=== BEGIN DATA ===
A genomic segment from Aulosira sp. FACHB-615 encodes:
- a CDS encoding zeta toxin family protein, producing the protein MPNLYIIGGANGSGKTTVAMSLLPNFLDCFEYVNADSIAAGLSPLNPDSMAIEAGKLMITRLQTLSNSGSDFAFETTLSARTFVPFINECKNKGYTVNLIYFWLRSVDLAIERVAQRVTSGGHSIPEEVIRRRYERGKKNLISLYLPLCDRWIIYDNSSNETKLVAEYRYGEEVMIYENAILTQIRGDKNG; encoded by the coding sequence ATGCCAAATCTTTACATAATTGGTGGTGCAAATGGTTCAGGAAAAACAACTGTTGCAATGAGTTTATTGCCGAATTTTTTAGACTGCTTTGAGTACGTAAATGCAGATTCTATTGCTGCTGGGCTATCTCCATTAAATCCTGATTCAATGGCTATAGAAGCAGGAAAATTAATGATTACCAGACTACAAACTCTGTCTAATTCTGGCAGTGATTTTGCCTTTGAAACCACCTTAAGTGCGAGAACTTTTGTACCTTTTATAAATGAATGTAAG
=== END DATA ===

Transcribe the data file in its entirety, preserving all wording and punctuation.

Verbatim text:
A genomic segment from Aulosira sp. FACHB-615 encodes:
- a CDS encoding zeta toxin family protein, producing the protein MPNLYIIGGANGSGKTTVAMSLLPNFLDCFEYVNADSIAAGLSPLNPDSMAIEAGKLMITRLQTLSNSGSDFAFETTLSARTFVPFINECKNKGYTVNLIYFWLRSVDLAIERVAQRVTSGGHSIPEEVIRRRYERGKKNLISLYLPLCDRWIIYDNSSNETKLVAEYRYGEEVMIYENAILTQIRGDKNG; encoded by the coding sequence ATGCCAAATCTTTACATAATTGGTGGTGCAAATGGTTCAGGAAAAACAACTGTTGCAATGAGTTTATTGCCGAATTTTTTAGACTGCTTTGAGTACGTAAATGCAGATTCTATTGCTGCTGGGCTATCTCCATTAAATCCTGATTCAATGGCTATAGAAGCAGGAAAATTAATGATTACCAGACTACAAACTCTGTCTAATTCTGGCAGTGATTTTGCCTTTGAAACCACCTTAAGTGCGAGAACTTTTGTACCTTTTATAAATGAATGTAAG